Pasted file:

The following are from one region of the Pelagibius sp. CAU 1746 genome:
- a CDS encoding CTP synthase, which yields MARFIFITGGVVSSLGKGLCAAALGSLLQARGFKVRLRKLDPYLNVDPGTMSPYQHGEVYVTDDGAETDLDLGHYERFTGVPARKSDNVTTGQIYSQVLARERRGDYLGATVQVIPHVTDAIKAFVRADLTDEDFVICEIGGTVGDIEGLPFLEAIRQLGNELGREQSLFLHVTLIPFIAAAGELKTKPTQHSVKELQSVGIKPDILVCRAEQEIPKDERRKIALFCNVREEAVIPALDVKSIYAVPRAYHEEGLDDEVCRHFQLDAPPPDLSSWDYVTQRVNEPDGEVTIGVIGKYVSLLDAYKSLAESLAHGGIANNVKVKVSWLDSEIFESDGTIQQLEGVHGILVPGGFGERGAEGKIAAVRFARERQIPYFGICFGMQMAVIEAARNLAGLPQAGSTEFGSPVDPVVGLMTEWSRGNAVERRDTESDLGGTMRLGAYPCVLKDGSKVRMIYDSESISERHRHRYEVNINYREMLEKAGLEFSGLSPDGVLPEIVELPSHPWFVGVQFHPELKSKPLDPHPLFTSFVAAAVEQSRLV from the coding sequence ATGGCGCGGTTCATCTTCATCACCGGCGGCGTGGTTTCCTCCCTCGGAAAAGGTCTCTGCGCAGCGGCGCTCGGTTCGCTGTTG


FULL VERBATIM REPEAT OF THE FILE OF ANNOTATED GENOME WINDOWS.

The following are from one region of the Pelagibius sp. CAU 1746 genome:
- a CDS encoding CTP synthase, which yields MARFIFITGGVVSSLGKGLCAAALGSLLQARGFKVRLRKLDPYLNVDPGTMSPYQHGEVYVTDDGAETDLDLGHYERFTGVPARKSDNVTTGQIYSQVLARERRGDYLGATVQVIPHVTDAIKAFVRADLTDEDFVICEIGGTVGDIEGLPFLEAIRQLGNELGREQSLFLHVTLIPFIAAAGELKTKPTQHSVKELQSVGIKPDILVCRAEQEIPKDERRKIALFCNVREEAVIPALDVKSIYAVPRAYHEEGLDDEVCRHFQLDAPPPDLSSWDYVTQRVNEPDGEVTIGVIGKYVSLLDAYKSLAESLAHGGIANNVKVKVSWLDSEIFESDGTIQQLEGVHGILVPGGFGERGAEGKIAAVRFARERQIPYFGICFGMQMAVIEAARNLAGLPQAGSTEFGSPVDPVVGLMTEWSRGNAVERRDTESDLGGTMRLGAYPCVLKDGSKVRMIYDSESISERHRHRYEVNINYREMLEKAGLEFSGLSPDGVLPEIVELPSHPWFVGVQFHPELKSKPLDPHPLFTSFVAAAVEQSRLV from the coding sequence ATGGCGCGGTTCATCTTCATCACCGGCGGCGTGGTTTCCTCCCTCGGAAAAGGTCTCTGCGCAGCGGCGCTCGGTTCGCTGTTG